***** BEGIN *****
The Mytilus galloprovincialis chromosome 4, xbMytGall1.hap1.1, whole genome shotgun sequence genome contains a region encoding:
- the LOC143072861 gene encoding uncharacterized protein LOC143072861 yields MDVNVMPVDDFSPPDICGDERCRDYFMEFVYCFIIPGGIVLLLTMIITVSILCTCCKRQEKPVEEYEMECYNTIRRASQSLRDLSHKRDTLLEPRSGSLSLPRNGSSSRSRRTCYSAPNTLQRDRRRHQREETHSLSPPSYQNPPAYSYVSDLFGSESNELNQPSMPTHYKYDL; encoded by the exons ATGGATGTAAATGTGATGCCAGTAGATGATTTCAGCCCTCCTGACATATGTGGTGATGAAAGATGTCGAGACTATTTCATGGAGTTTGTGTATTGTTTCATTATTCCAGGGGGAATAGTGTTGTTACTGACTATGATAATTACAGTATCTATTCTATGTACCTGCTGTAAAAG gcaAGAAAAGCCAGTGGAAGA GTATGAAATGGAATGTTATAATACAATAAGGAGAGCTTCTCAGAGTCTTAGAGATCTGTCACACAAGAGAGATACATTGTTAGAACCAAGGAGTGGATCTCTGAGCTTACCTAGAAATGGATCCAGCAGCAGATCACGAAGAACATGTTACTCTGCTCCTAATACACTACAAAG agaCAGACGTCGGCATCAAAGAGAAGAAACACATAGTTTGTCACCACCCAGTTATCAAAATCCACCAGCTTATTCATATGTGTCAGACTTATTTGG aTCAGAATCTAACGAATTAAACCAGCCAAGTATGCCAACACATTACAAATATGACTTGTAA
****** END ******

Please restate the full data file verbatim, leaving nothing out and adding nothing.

The Mytilus galloprovincialis chromosome 4, xbMytGall1.hap1.1, whole genome shotgun sequence genome contains a region encoding:
- the LOC143072861 gene encoding uncharacterized protein LOC143072861 yields MDVNVMPVDDFSPPDICGDERCRDYFMEFVYCFIIPGGIVLLLTMIITVSILCTCCKRQEKPVEEYEMECYNTIRRASQSLRDLSHKRDTLLEPRSGSLSLPRNGSSSRSRRTCYSAPNTLQRDRRRHQREETHSLSPPSYQNPPAYSYVSDLFGSESNELNQPSMPTHYKYDL; encoded by the exons ATGGATGTAAATGTGATGCCAGTAGATGATTTCAGCCCTCCTGACATATGTGGTGATGAAAGATGTCGAGACTATTTCATGGAGTTTGTGTATTGTTTCATTATTCCAGGGGGAATAGTGTTGTTACTGACTATGATAATTACAGTATCTATTCTATGTACCTGCTGTAAAAG gcaAGAAAAGCCAGTGGAAGA GTATGAAATGGAATGTTATAATACAATAAGGAGAGCTTCTCAGAGTCTTAGAGATCTGTCACACAAGAGAGATACATTGTTAGAACCAAGGAGTGGATCTCTGAGCTTACCTAGAAATGGATCCAGCAGCAGATCACGAAGAACATGTTACTCTGCTCCTAATACACTACAAAG agaCAGACGTCGGCATCAAAGAGAAGAAACACATAGTTTGTCACCACCCAGTTATCAAAATCCACCAGCTTATTCATATGTGTCAGACTTATTTGG aTCAGAATCTAACGAATTAAACCAGCCAAGTATGCCAACACATTACAAATATGACTTGTAA